Kava Kava has been shown to reduce anxiety and help with sleep – it has also been in the news for causing liver damage, but there’s more to the story. The bad rap came from research conducted with participants that consumed the wrong parts of the plant or other substances that affected liver function, and many countries have since reversed the ban, deeming the research results were in error. If you are still not sure about trying kava, here are a couple of links you can check out for further explanation – konakavafarm.com and kalmwithkava.com.

You’ll also notice some relaxation teas contain Fennel, Ginger, and Cardamom which can help with digestion (happy tummy = less stress).

I have affiliate links on this website.  As an Amazon Associate, I earn from qualifying purchases.  This means if you make a purchase, at no additional cost to you, I may earn a small commission.

Traditional Medicinals Organic Cup of Calm – contains Passionflower, Chamomile, Lavender, Peppermint, and several other calming ingredients.

The Republic of Tea Get Relaxed – contains Organic Rooibos tea (I love this blend all on its own), Linden flowers, Passionflower, Eleuthero, Chamomile, Lavender, Rose petals.

Pukka Relax – contains Chamomile, Gotu Kola, Fennel, Ginger, Cardamom, Marshmallow Root, Ashwagandha, and Licorice.

Yogi Calming – contains all organic ingredients including Chamomile, Licorice Root, Gotu Kola Leaf, Hibiscus Flower, Fennel, Lemongrass, Cardamom, Orange Peel, Barley Malt, Rose Hip, Natural Plum Flavor, Lavender.

My husband is a huge fan of Yogi teas, we have a cabinet full of them for whatever ails you, especially those related to digestive issues, immunity support, detox, colds/throat, and stress relief.

relaxing music

5. Soothe the savage beast.

Listen to relaxing and/or stress reducing music. When a boatload of stress “hits the fan”, I have been known to turn on some tunes (I love Liquid Mind), sip a relaxing cup of tea, and take a few deep, cleansing breaths with lavender essential oils under my nose to surround myself in a cocoon of relaxation. Music soothes the soul, let it carry you away to a peaceful place.

So what else can you do to relax in the short term?

6. Talk it out.

Grab a friend to vent.

talk to a friend

Reaching out to one or two people who are sympathetic to your stressful situation can be a real lifesaver. Sometimes talking it out allows you to bring your feelings to the surface and get them off your chest. Think about who you know, someone you can trust, a respected friend, colleague, or mentor, they may be able to listen and then help provide constructive ideas to help you better manage your situation. Be sure to pick a positive person to speak with, hanging out with Debbie Downer is NOT going to help.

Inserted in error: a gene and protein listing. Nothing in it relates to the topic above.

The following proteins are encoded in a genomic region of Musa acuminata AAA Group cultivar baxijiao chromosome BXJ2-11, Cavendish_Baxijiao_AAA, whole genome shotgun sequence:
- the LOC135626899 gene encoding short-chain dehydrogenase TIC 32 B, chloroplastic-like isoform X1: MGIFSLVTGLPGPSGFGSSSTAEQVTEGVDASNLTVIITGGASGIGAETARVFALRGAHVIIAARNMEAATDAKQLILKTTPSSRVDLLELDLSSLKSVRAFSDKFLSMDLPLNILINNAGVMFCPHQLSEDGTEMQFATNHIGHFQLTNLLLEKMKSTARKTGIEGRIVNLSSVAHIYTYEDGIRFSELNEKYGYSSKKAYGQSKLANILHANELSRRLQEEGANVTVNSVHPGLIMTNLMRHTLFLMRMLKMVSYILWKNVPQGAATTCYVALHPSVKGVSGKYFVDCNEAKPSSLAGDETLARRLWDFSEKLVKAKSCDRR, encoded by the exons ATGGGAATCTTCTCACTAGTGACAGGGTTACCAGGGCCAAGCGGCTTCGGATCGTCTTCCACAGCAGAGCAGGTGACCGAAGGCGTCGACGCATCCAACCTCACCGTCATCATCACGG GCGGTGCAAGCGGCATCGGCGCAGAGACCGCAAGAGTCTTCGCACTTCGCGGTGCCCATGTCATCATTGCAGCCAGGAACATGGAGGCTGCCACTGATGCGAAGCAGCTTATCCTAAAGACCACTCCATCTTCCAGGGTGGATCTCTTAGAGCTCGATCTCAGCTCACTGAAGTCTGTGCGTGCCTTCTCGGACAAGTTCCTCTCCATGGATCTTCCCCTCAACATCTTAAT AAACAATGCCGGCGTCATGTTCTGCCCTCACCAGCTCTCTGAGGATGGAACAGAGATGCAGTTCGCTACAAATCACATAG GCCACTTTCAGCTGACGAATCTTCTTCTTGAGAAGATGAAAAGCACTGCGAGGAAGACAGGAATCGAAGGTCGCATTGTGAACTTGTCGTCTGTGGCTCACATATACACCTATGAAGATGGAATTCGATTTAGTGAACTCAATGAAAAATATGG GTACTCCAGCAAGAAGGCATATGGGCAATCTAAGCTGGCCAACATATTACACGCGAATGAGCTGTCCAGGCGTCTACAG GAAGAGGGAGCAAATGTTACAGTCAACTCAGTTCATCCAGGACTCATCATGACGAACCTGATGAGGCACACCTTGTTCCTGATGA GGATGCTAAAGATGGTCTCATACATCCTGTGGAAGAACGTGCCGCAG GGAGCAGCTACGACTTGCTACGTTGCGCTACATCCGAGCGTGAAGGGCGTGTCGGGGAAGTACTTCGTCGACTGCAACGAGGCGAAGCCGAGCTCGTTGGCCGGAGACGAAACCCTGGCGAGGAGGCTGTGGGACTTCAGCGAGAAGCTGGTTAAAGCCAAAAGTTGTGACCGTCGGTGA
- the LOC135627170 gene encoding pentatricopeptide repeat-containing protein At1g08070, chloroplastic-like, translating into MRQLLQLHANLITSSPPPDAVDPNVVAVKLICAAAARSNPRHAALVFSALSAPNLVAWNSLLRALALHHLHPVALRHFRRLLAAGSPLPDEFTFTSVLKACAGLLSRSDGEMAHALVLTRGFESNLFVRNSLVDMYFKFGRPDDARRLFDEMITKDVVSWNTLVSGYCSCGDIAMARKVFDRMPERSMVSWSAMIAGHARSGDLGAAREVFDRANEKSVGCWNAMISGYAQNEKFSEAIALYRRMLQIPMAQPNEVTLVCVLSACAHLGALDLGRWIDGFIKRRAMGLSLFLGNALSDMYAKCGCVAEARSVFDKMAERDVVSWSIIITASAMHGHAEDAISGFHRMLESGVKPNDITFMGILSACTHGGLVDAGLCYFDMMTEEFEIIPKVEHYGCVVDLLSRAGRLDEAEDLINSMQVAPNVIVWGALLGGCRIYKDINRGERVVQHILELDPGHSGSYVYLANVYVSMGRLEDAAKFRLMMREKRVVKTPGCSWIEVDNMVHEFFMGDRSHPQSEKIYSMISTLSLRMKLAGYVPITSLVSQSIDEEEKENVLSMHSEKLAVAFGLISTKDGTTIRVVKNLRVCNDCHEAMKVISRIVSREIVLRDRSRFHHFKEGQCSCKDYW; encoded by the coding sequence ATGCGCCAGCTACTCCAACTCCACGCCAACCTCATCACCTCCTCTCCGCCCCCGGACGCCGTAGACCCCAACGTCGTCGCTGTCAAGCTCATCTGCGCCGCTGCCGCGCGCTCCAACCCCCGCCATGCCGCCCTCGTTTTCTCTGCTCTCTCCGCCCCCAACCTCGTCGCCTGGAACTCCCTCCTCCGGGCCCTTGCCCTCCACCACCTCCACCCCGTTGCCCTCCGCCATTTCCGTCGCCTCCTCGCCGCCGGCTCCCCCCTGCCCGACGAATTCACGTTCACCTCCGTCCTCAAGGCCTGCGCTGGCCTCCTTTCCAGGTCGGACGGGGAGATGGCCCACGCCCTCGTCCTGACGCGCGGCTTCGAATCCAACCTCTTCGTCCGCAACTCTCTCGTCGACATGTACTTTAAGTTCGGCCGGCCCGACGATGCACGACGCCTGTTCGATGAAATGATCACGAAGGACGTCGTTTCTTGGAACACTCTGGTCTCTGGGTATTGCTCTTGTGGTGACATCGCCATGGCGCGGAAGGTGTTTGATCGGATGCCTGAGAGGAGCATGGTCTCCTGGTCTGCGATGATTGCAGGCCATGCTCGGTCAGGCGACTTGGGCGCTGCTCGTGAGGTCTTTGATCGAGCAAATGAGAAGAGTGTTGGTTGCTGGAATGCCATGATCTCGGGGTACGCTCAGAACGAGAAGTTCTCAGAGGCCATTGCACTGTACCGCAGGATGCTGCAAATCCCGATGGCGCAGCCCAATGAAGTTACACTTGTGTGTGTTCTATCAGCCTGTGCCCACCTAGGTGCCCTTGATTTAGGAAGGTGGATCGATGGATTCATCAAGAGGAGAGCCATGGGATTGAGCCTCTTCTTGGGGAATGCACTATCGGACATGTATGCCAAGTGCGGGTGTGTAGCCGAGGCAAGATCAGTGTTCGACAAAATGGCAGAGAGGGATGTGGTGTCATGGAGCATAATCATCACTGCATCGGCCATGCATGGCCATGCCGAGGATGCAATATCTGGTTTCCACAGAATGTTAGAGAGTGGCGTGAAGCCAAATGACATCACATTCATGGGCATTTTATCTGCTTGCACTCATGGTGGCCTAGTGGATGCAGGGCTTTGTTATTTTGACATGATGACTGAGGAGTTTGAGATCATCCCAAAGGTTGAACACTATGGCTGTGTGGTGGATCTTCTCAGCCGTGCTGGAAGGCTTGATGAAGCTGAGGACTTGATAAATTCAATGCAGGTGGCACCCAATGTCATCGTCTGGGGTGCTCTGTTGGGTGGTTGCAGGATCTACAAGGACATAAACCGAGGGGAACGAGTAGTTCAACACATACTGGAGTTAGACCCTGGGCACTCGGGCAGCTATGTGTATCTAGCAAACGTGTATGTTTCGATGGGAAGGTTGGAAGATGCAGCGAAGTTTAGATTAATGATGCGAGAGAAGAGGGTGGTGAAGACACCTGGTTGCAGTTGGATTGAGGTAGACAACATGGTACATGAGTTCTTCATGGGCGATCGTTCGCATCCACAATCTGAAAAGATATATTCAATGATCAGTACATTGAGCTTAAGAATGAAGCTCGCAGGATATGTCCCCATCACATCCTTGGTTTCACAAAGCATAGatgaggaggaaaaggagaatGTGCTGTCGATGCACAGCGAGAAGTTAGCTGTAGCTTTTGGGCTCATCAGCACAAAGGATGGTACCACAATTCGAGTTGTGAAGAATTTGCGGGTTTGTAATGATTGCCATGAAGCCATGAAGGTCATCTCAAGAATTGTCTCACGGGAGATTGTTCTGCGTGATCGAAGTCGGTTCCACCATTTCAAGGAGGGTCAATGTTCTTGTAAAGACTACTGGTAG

hug a dog

7. Somebody needs a hug.

Find a buddy to hug. Seek out a friend, significant other, or even a four-legged friend (dog, cat) to hug, cuddle, or spend some relaxation time with. A nice bear hug or two can reduce stress and make you feel warm and fuzzy inside. And research has shown that owning a pet can reduce stress, depression, social isolation, and lower your blood pressure!

8. Tickle your funny bone.


Laughter has always been known to knock stress down a few notches. Laughter has been credited with reducing tension, helping your cope, elevating your mood, and even reducing pain by producing endorphins! So watch a funny video and bring on the giggles!

9. Chuck it.

Cut it out or shut it down! Step away from the stressful situation, take a quick stroll around the office or get outside to breathe some fresh air. Then, while you have a moment to yourself, think of the things that are causing your stress and get rid of as many as you possibly can.

just say no

SAY NO to the time-sucking, stress-inducing people and activities in your life. You do NOT have to do everything for everybody. You DO have limits (sorry, had to say it). Slow yourself down, spend your time wisely. Otherwise, chronic stress may cause you to experience other types of health issues including: high blood pressure, headaches, body aches, chest pain, fatigue, skin break outs (even shingles), difficulty sleeping, stomach upset, under eating or overeating, depression, and relying on self-medication such as drug or alcohol abuse.